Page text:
What are disinfectants Is soap a disinfectant

wash your handsCorona protection: Soap brings more as Disinfectants

Disinfectant is currently sold out everywhere (as of March 19, 2020). The soap should actually have disappeared from the shelves. It is the much better virus killer. Also applies to smartphone cleaning!

Virologists emphasize again and again: Those who do not have a weakened immune system and are not in contact with particularly endangered or already infected people do not need a disinfectant against the new type of coronavirus. Washing hands is sufficient, says Deutschlandfunk-Nova reporter Sophie Stigler.

Soap is the all-rounder when it comes to removing pathogens: it destroys all viruses, bacteria and even some parasites. It is different with disinfectants, because not all disinfectants help against all viruses, says Sophie Stigler.

"Not all disinfectants work against all viruses. Soap works against all viruses, including bacteria and even some parasites."
Sophie Stigler, Deutschlandfunk Nova reporter

Destroying viruses like the corona virus with disinfectants only works if the agent contains very high percentage alcohol. But even then you would have to drown the viruses properly in alcohol to break them, says Australian chemistry professor Pall Thordarson.

For that you would need a lot of gel or spray. According to the WHO, disinfectant wipes are not at all suitable for the hands and do no more than the normal rubbing with cloths without disinfectant, explains Sophie Stigler.

Soap destroys the fatty envelope of the viruses

Ultimately, when it destroys viruses, the soap does what it usually does with our fingers: it removes the greasy dirt. The coronavirus is also enclosed in a greasy shell, which is then broken open by the soap molecules. The virus bursts and breaks.

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By lathering it, the soap also manages to penetrate into small skin folds and under the fingernails. It also breaks the connection to the skin, such as old and dead skin cells, to which the viruses tend to stick. The process until the virus components are enclosed in small molecular "soap cages" and washed away, however, takes some time.

Washing up is important

Hence the general recommendation to wash your hands for 20 to 30 seconds. You can read again here how to do this most thoroughly.

The rinsing itself is another advantage over the disinfectant. Because if not all viruses have been properly destroyed, they will not be washed off afterwards and will simply stay on the skin.

Too much soap is harmful to the skin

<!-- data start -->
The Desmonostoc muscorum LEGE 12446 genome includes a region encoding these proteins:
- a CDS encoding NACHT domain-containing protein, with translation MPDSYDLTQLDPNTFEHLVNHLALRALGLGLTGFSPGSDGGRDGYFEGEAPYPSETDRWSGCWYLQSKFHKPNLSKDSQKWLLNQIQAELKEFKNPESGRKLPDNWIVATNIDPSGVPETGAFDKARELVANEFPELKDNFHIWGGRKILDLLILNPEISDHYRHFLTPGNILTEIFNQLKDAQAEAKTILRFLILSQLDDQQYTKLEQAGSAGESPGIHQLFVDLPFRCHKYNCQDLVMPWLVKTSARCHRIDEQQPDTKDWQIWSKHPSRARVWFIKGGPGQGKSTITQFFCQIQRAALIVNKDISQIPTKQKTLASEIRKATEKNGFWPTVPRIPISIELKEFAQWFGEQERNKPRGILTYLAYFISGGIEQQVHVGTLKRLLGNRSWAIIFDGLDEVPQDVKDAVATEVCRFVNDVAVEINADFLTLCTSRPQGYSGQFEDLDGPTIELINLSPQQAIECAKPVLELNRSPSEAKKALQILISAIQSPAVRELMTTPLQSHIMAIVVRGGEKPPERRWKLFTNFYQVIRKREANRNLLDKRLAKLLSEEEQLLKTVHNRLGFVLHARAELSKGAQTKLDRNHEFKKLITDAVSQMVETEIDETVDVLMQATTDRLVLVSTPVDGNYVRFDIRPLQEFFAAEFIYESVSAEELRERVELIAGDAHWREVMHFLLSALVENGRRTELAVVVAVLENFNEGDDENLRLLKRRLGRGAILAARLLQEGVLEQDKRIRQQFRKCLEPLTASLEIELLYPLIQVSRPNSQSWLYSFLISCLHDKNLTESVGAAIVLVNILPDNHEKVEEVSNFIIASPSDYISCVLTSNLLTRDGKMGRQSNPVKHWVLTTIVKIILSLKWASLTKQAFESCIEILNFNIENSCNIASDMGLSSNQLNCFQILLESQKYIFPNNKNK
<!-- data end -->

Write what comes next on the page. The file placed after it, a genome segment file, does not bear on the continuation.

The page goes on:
Nevertheless, there is one problem with the soap: It not only removes the viruses, but also our protective skin oil. The result is dry, cracked hands. If you only use disinfectants, the protection is retained. The worst thing for the skin is to wash your hands first and then disinfect them, explains Sophie Stigler.

"The worst thing for the skin is when you do both in a row - washing and disinfecting."
Sophie Stigler, Deutschlandfunk Nova reporter

The Robert Koch Institute therefore recommends the use of disinfectants for people in the healthcare sector who constantly have to clean their hands. Of course, a washbasin is not available in all situations. Sophie Stigler therefore says that anyone who is out and about or wants to clean their keyboard can still use disinfectants. But soap does the same when cleaning smartphones.

Smartphones can be cleaned with soap

In principle, many cell phone manufacturers advise against using harsh detergents or soap, as this could break the grease-repellent layer of the screen. But if you have a protective film, you can simply switch off the smartphone and wipe the smartphone once with a dry or wet lens cloth.

"It also helps if you take a dry cloth for glasses or just a damp cloth for glasses and wipe it down on your mobile phone."
Sophie Stigler, Deutschlandfunk Nova reporter

In a video from the BBC, a microbiologist also shows that a damp microfiber cloth and soap or washing-up liquid are more than enough for cleaning your smartphone.

But with all disinfection we should be clear: the viruses stay on our own skin the longest. So washing your hands and not touching your face is still the best, says Deutschlandfunk-Nova reporter Sophie Stigler.